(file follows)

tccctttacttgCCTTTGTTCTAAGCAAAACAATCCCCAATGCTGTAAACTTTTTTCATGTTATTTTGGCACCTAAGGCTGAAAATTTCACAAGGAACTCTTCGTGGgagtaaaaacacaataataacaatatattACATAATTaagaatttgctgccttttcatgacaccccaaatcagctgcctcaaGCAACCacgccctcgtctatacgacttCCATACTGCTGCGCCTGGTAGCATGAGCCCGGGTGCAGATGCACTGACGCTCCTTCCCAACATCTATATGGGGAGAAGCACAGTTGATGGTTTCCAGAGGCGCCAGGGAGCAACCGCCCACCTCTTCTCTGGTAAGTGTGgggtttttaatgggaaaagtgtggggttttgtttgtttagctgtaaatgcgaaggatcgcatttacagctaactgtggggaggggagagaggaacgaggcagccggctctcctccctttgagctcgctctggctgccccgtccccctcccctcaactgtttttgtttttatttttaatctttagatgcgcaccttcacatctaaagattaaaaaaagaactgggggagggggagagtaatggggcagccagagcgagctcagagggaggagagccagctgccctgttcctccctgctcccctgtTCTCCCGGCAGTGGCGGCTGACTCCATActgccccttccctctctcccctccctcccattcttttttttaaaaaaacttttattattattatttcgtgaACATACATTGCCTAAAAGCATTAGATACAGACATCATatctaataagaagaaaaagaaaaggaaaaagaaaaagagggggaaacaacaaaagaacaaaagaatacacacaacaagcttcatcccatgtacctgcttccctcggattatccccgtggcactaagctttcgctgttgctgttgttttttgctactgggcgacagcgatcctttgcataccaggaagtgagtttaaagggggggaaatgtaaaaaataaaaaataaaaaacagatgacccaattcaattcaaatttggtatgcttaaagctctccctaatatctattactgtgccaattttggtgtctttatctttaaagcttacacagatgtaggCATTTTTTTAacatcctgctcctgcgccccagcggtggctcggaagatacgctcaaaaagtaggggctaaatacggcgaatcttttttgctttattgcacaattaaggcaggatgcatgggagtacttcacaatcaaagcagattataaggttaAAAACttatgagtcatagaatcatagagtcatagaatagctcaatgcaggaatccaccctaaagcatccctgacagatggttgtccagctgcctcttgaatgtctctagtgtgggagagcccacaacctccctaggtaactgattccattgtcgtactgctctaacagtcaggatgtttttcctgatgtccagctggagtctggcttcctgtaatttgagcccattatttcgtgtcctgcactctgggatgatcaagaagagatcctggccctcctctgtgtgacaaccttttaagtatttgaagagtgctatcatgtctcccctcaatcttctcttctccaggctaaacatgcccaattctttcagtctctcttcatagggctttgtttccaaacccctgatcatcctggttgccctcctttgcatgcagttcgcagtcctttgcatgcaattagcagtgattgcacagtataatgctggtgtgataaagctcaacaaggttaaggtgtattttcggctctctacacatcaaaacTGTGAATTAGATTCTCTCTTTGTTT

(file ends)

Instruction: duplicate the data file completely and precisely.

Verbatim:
tccctttacttgCCTTTGTTCTAAGCAAAACAATCCCCAATGCTGTAAACTTTTTTCATGTTATTTTGGCACCTAAGGCTGAAAATTTCACAAGGAACTCTTCGTGGgagtaaaaacacaataataacaatatattACATAATTaagaatttgctgccttttcatgacaccccaaatcagctgcctcaaGCAACCacgccctcgtctatacgacttCCATACTGCTGCGCCTGGTAGCATGAGCCCGGGTGCAGATGCACTGACGCTCCTTCCCAACATCTATATGGGGAGAAGCACAGTTGATGGTTTCCAGAGGCGCCAGGGAGCAACCGCCCACCTCTTCTCTGGTAAGTGTGgggtttttaatgggaaaagtgtggggttttgtttgtttagctgtaaatgcgaaggatcgcatttacagctaactgtggggaggggagagaggaacgaggcagccggctctcctccctttgagctcgctctggctgccccgtccccctcccctcaactgtttttgtttttatttttaatctttagatgcgcaccttcacatctaaagattaaaaaaagaactgggggagggggagagtaatggggcagccagagcgagctcagagggaggagagccagctgccctgttcctccctgctcccctgtTCTCCCGGCAGTGGCGGCTGACTCCATActgccccttccctctctcccctccctcccattcttttttttaaaaaaacttttattattattatttcgtgaACATACATTGCCTAAAAGCATTAGATACAGACATCATatctaataagaagaaaaagaaaaggaaaaagaaaaagagggggaaacaacaaaagaacaaaagaatacacacaacaagcttcatcccatgtacctgcttccctcggattatccccgtggcactaagctttcgctgttgctgttgttttttgctactgggcgacagcgatcctttgcataccaggaagtgagtttaaagggggggaaatgtaaaaaataaaaaataaaaaacagatgacccaattcaattcaaatttggtatgcttaaagctctccctaatatctattactgtgccaattttggtgtctttatctttaaagcttacacagatgtaggCATTTTTTTAacatcctgctcctgcgccccagcggtggctcggaagatacgctcaaaaagtaggggctaaatacggcgaatcttttttgctttattgcacaattaaggcaggatgcatgggagtacttcacaatcaaagcagattataaggttaAAAACttatgagtcatagaatcatagagtcatagaatagctcaatgcaggaatccaccctaaagcatccctgacagatggttgtccagctgcctcttgaatgtctctagtgtgggagagcccacaacctccctaggtaactgattccattgtcgtactgctctaacagtcaggatgtttttcctgatgtccagctggagtctggcttcctgtaatttgagcccattatttcgtgtcctgcactctgggatgatcaagaagagatcctggccctcctctgtgtgacaaccttttaagtatttgaagagtgctatcatgtctcccctcaatcttctcttctccaggctaaacatgcccaattctttcagtctctcttcatagggctttgtttccaaacccctgatcatcctggttgccctcctttgcatgcagttcgcagtcctttgcatgcaattagcagtgattgcacagtataatgctggtgtgataaagctcaacaaggttaaggtgtattttcggctctctacacatcaaaacTGTGAATTAGATTCTCTCTTTGTTT